Why would a Jew write such terrible things about his ancestors? No other nation records an unfavorable history of their ancestors. One cannot read of a single defeat of Egypt in Egyptian history books. One must turn to the Assyrian texts to read of Egyptian failures, and vice versa. Even today, there are major distinctions between British and American history books in their accounts as to what happened in the American Revolutionary War. But somehow the fact that descendants generally look at their ancestors with reverence in their historical writings is not true when it comes to the Jews and the Torah.

So which human wrote the Torah? It could not have been a Jew! The only possibility then is that an anti-Semite wrote it! But then we are left perplexed as to how this anti-Semite could have persuaded the Jews to accept it!

To suggest that a human wrote the Torah is not a realistic possibility.

If God wrote it, then we understand how the Jewish people accepted it. They knew what God writes is true and they trusted that He, at times, writes negative and critical descriptions only in order to teach important lessons. God, in writing such fact, does so to engage in constructive criticism.

This unique aspect of revealing negative-sounding ancestral history makes us stop and realize that God must have written the Torah. But there are other distinct facets described in the Torah that also lead to the conclusion of its Divine authorship.

The Torah makes prophecies that have come true. Now, there are many books that have made prophecies of the future such as Nostradamus, that some claim to have been true. But a close examination of these prophecies reveals them to be ambiguous and it is virtually impossible to prove their accuracy. Any ‘prophecy’ that can only be understood after an event has already taken place cannot be accepted as prophecy.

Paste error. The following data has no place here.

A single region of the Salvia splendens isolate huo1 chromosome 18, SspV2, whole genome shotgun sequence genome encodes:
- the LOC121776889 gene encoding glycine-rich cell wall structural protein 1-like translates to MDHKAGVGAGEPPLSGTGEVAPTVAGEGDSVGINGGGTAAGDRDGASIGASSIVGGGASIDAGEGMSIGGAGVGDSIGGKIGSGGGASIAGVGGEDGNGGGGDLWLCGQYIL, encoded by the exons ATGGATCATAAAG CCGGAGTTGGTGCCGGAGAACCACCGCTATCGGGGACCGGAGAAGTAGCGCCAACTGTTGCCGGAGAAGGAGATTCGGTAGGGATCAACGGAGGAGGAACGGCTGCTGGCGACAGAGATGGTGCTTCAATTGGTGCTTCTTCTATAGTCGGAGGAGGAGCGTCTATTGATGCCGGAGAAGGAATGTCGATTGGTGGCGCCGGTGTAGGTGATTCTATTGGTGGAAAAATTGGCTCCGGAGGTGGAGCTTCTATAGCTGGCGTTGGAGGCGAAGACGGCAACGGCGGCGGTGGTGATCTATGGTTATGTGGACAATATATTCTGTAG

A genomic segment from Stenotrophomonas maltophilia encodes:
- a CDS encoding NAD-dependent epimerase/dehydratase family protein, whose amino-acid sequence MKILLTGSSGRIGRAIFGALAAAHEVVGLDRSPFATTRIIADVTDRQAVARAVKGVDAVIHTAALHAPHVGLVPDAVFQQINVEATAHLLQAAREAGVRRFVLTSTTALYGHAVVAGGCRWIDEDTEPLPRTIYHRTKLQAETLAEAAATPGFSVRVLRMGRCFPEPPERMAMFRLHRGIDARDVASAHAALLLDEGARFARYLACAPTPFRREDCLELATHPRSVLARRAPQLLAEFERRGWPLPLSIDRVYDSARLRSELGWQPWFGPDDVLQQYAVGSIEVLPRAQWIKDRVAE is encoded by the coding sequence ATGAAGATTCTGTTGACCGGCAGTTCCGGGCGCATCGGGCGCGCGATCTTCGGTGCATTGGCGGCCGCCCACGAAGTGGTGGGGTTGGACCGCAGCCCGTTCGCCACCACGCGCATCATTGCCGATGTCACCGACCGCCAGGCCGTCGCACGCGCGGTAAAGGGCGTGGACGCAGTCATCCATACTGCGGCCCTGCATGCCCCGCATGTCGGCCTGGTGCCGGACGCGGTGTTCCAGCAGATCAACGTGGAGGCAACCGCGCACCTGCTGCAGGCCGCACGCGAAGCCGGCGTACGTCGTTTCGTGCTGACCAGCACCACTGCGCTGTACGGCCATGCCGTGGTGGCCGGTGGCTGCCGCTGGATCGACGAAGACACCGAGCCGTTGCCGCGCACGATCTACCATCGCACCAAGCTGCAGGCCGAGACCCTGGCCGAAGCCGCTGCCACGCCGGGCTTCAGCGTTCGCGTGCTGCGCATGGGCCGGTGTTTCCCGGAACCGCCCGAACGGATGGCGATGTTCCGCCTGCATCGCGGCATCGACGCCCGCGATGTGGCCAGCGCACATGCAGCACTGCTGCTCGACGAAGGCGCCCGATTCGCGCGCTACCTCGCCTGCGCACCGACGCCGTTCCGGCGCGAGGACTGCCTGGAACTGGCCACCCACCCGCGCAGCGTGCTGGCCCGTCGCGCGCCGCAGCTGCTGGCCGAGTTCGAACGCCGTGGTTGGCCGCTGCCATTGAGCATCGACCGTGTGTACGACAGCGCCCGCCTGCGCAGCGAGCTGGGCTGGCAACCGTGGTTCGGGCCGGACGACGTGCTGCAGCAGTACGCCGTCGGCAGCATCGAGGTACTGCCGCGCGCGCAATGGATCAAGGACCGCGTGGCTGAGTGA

True prophecy is clearly comprehended before an event takes place and then we can see for ourselves whether the prophecy came to fruition or not. We find exactly such prophecies in the Torah. These prophecies are impossible for a human being to have predicted.

The fate of the Jewish nation, if they are to abandon God, is specifically described in horrid detail (See Vayikra 26, Devarim 28:15-68, 29:17-28, 30:1-10, 31:16-21, much of Yeshaya and Yechezekel). Sure enough, all of the details have indeed occurred throughout history. The Torah writes that the Jews will be thrown out of their land, return, and then thrown out again. It then foretells that the Jews will come back to Israel much later. The Jews held on to their faith in the Torah’s promises of their return to Israel for 2,000 years. And now in modern times, the Jews have come back. It is surely not coincidental that there have been no other nations who have not assimilated into their occupying or host nation after hundreds of years of exile and destruction. Moreover, not only did the Jews survive 2,000 years of exile, but they did so despite being scattered among various nations without a common language or culture.

This was all stated way in advance! The Torah, written over 3,000 years ago, teaches that the Jews will be dispersed to all the corners of the earth but would maintain their distinct identity. What human being would write such nonsense? How could he expect the Jews to accept it and live with faith in it?

But if God wrote it, it is obviously understandable. He can know that the Jews would never assimilate into the nations of the world. And if the Jews knew God wrote it by their witnessing God speak to them at Sinai, their faith in their eventual return to Israel is comprehended.

(There are more points to ponder concerning the veracity of the Torah’s claim that it was written by God. See Kol Yaakov V’etchanan and Behar)

If one takes the time to stop and think about the unique aspects of the Torah, one is inevitably drawn to the conclusion that the Torah could not have been written by a human being. It must have been authored by God.

As taken from, http://www.aish.com/tp/i/ky/Is-the-Torah-Anti-Semitic.html